Opponents of abortion bitterly attacked the Supreme Court yesterday, accusing it of legalizing "abortion on demand" in its latest ruling and vowing to push through Congress a constitutional amendment to ban the practice.

Sen. Roger W. Jepsen (R-Iowa) predicted that the 6-to-3 ruling will backfire and help him and other abortion critics pass anti-abortion legislation. Jepsen and Rep. Henry J. Hyde (R-Ill.) are co-authors of the "respect human life" bill to ban federal abortion funding and extend legal rights to the unborn. President Reagan has endorsed the bill.

"There's absolutely no question about that backlash ," Jepsen said. "The furor and emotion that this has generated will help us. The Supreme Court is completely out of their jurisdiction. Maybe it will be the straw that broke the camel's back."

Sen. Bob Packwood (R-Ore.), a leading Senate defender of the right to abortion, said he was "delighted" by the court's decision. "The court said . . . that this is a constitutional right that state legislatures cannot nibble away at . . . . If 'right-to-life' forces want to upset it, they have to do it with a constitutional amendment . . . ."

At issue in yesterday's ruling were appeals from Missouri, Virginia, and Akron, Ohio. The cases had raised hopes among abortion opponents that the court would reverse its landmark 1973 decision in Roe v. Wade legalizing abortions in certain circumstances.

Instead, a majority of the justices affirmed that a woman's right to privacy includes her decision on abortion and overturned local laws that tried to limit that right.

Supporters of the right to abortion were ecstatic at the decision, despite the fact that Sandra Day O'Connor, the first woman to serve on the court, wrote the dissent.

Janet Benshoof, director of the American Civil Liberties Union's reproductive rights project, which brought the Akron case, called the decision "a total victory for a woman's right to chose abortion."

But the enthusiasm for the decision was overshadowed by fear of a new push for a constitutional amendment banning abortion.

Nannette Falkenberg, executive director of the 150,000-member National Abortion Rights Action League, said, "The decision will simply convince anti-choice groups to intensify their efforts to restrict abortions . . . . We will see new strategies to prevent abortions and increased harassment of women seeking them."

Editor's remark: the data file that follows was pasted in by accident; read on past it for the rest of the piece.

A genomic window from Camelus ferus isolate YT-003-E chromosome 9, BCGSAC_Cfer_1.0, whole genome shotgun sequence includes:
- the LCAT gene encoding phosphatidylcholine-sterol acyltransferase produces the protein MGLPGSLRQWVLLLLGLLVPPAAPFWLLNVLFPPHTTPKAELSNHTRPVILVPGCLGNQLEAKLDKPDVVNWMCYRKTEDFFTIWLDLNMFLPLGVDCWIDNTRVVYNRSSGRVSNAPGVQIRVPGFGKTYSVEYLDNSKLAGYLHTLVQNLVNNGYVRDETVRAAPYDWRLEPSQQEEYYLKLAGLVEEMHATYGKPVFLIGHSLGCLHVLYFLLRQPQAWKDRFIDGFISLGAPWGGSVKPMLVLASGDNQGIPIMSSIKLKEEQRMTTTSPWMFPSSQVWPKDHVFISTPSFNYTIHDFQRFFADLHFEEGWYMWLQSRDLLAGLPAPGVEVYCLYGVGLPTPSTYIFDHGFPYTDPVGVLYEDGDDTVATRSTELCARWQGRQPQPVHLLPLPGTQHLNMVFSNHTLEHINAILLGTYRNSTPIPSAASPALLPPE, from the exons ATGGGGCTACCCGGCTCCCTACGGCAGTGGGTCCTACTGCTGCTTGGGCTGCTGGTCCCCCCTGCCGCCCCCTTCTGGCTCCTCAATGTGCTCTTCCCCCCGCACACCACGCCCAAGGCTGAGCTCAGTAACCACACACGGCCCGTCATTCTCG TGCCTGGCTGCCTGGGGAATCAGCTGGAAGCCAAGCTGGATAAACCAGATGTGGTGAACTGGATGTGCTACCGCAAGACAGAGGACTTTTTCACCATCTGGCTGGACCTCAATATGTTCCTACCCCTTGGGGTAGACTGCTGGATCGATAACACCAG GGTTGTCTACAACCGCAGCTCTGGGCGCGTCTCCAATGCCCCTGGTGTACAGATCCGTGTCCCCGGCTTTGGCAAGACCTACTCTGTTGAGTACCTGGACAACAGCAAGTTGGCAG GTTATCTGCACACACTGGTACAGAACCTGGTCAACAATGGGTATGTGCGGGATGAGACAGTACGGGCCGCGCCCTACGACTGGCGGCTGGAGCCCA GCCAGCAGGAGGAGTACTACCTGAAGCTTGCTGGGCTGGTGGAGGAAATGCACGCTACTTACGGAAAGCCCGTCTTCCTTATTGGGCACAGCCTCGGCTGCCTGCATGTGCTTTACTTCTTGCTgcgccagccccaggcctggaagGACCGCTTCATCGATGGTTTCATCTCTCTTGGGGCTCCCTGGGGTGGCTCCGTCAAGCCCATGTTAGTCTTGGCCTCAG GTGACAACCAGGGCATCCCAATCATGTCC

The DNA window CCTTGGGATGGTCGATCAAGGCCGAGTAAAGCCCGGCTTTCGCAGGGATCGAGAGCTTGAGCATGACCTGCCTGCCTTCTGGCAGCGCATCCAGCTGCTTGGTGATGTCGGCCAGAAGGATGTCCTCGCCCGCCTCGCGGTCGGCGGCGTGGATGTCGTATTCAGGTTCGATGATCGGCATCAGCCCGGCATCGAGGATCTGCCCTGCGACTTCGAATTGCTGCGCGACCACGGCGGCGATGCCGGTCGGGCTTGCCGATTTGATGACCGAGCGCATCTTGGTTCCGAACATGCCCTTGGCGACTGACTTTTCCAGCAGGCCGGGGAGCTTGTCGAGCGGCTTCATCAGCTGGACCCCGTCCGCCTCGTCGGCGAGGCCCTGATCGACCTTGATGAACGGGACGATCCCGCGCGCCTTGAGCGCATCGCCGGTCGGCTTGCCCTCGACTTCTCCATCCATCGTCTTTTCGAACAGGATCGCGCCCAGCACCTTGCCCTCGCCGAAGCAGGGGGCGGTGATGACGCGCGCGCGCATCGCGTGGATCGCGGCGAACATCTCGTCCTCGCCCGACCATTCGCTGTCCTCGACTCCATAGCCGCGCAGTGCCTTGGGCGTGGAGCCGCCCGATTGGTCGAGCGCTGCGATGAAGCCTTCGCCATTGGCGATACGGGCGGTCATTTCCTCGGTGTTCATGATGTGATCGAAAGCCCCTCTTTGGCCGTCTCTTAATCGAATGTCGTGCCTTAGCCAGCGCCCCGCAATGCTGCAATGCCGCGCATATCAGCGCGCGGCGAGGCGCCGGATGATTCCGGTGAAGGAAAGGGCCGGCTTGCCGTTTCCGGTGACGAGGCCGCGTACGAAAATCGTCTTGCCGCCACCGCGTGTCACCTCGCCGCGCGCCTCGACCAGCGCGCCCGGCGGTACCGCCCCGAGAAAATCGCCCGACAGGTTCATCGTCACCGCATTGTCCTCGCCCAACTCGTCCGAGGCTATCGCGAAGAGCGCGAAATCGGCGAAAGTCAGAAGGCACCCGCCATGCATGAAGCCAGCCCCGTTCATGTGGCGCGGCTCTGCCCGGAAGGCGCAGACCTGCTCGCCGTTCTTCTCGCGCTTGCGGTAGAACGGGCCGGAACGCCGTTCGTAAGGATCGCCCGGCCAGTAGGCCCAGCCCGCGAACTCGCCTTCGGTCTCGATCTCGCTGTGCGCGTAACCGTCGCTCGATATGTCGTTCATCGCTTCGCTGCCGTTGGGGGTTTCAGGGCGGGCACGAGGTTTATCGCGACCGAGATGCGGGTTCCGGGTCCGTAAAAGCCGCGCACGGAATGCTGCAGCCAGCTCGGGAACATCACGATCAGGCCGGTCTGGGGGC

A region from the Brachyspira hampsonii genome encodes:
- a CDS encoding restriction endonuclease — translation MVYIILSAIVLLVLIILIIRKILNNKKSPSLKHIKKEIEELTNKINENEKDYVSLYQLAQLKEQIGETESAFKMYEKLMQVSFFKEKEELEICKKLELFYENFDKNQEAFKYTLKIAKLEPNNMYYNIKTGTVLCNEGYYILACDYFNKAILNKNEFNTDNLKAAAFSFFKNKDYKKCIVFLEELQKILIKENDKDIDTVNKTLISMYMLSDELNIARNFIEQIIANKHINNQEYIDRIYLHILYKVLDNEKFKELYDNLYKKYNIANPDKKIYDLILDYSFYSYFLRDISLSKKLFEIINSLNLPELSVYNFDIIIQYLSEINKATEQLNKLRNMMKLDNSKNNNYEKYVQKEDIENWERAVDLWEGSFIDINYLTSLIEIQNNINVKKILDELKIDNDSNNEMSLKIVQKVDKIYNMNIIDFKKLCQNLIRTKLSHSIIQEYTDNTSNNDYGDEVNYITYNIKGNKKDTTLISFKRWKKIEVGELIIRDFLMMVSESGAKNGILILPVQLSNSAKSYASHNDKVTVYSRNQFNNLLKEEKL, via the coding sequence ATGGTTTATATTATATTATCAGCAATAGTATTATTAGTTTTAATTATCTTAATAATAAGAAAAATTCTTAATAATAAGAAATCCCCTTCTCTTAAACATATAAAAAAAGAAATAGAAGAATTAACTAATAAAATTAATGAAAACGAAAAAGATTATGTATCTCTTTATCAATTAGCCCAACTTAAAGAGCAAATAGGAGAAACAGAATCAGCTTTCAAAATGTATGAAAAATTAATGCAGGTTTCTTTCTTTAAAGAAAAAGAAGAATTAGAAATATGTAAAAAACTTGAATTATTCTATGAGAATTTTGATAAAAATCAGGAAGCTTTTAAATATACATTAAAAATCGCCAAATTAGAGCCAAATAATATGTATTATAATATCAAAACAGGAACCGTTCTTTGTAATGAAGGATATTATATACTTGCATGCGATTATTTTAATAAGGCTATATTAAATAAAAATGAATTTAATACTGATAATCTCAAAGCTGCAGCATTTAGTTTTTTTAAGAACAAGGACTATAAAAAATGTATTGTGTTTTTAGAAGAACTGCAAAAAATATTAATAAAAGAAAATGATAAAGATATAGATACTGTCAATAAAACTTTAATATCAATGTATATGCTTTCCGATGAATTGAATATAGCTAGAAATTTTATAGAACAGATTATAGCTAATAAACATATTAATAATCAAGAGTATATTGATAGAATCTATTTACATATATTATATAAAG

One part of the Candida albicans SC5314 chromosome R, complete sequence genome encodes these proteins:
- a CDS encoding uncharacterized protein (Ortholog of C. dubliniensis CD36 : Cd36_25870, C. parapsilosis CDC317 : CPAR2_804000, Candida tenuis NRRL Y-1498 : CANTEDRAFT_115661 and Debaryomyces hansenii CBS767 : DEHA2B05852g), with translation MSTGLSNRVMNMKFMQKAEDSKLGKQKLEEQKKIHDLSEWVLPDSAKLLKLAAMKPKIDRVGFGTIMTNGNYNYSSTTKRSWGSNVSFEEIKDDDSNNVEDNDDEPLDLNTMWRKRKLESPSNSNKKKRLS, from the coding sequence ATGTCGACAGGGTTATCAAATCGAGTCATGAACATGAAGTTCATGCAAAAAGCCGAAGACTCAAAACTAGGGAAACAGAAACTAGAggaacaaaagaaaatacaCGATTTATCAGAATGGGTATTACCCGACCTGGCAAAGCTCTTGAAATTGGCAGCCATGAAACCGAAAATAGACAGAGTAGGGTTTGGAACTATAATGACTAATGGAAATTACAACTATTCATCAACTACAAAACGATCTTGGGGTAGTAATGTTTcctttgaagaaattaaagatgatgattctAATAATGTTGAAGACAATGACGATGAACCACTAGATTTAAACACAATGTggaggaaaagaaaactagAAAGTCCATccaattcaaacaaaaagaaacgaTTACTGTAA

Judy Lichtman, executive director of the Women's Legal Defense Fund, said abortion-rights groups are prepared to fight those efforts. "We've fought them. We've won, and we'll fight them again," she said.

Abortion opponents made it clear that they, too, are ready to fight for a ban on abortion and for legislation to take the issue out of the jurisdiction of the federal courts.

Sen. Orrin G. Hatch (R-Utah) called the Supreme Court decision an "abomination." Hatch has proposed an amendment saying that the Constitution does not guarantee women the right to abortions. Hatch said his proposal will reach the Senate floor before July 4, but he conceded that it has little chance of passage.

Gary Curran, speaking for the 120,000-member American Life Lobby, said, "We are very disappointed with the Supreme Court decision. It is clear that a majority of the justices . . . care little or nothing for the humanity of the unborn . . . . This is proof positive that via judge-made law, we have abortion on demand in America.

"The Supreme Court thinks they are a super legislature for every city, town, county and state in America. This will spur us to enact a constitutional amendment to ban abortion . . . and other human-life bills which would remove the question of abortion from the federal courts entirely."

Richard A. Viguerie of Conservative Digest said the ruling "displays an incredible insensitivity to the health needs of women. This ruling will delight those abortionists who are only interested in running as many women as possible through their clinics so as to maximize their profits. The court has, in effect, put its stamp of approval on assembly-line abortion clinics.

"In every abortion, at least one person dies, but there is no need to risk the life of the mother as well . . . . She deserves some protection from the people who might take advantage of her while she is distraught."

Douglas Johnson of the National Right to Life Committee said the ruling "demonstrates the extremism of the court on abortion . . . . It underscores the need for congressional action . . . and for the appointment of judges who will not impose their pro-abortion extremism on the nation. The court has defended the interests not of women but of the assembly-line abortion industry . . . . The issue is now drawn very starkly."